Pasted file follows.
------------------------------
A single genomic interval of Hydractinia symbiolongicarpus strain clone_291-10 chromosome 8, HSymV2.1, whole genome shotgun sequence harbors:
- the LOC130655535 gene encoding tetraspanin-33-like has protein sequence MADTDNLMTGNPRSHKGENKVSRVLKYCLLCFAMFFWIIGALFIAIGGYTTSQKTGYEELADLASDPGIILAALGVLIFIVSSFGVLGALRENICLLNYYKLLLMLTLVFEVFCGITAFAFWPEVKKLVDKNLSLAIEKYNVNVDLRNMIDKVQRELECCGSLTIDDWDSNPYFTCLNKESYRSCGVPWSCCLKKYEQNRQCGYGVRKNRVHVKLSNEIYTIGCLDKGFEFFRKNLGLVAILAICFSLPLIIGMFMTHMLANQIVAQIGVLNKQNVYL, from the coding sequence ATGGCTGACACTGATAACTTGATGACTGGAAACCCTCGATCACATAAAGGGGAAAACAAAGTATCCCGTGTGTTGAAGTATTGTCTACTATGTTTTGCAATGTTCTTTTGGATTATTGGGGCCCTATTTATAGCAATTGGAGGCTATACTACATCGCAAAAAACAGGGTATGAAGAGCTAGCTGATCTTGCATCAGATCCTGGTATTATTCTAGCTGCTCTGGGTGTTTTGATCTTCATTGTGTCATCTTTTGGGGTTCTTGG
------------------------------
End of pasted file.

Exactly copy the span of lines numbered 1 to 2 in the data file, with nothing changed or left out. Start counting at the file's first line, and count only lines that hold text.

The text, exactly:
A single genomic interval of Hydractinia symbiolongicarpus strain clone_291-10 chromosome 8, HSymV2.1, whole genome shotgun sequence harbors:
- the LOC130655535 gene encoding tetraspanin-33-like has protein sequence MADTDNLMTGNPRSHKGENKVSRVLKYCLLCFAMFFWIIGALFIAIGGYTTSQKTGYEELADLASDPGIILAALGVLIFIVSSFGVLGALRENICLLNYYKLLLMLTLVFEVFCGITAFAFWPEVKKLVDKNLSLAIEKYNVNVDLRNMIDKVQRELECCGSLTIDDWDSNPYFTCLNKESYRSCGVPWSCCLKKYEQNRQCGYGVRKNRVHVKLSNEIYTIGCLDKGFEFFRKNLGLVAILAICFSLPLIIGMFMTHMLANQIVAQIGVLNKQNVYL, from the coding sequence ATGGCTGACACTGATAACTTGATGACTGGAAACCCTCGATCACATAAAGGGGAAAACAAAGTATCCCGTGTGTTGAAGTATTGTCTACTATGTTTTGCAATGTTCTTTTGGATTATTGGGGCCCTATTTATAGCAATTGGAGGCTATACTACATCGCAAAAAACAGGGTATGAAGAGCTAGCTGATCTTGCATCAGATCCTGGTATTATTCTAGCTGCTCTGGGTGTTTTGATCTTCATTGTGTCATCTTTTGGGGTTCTTGG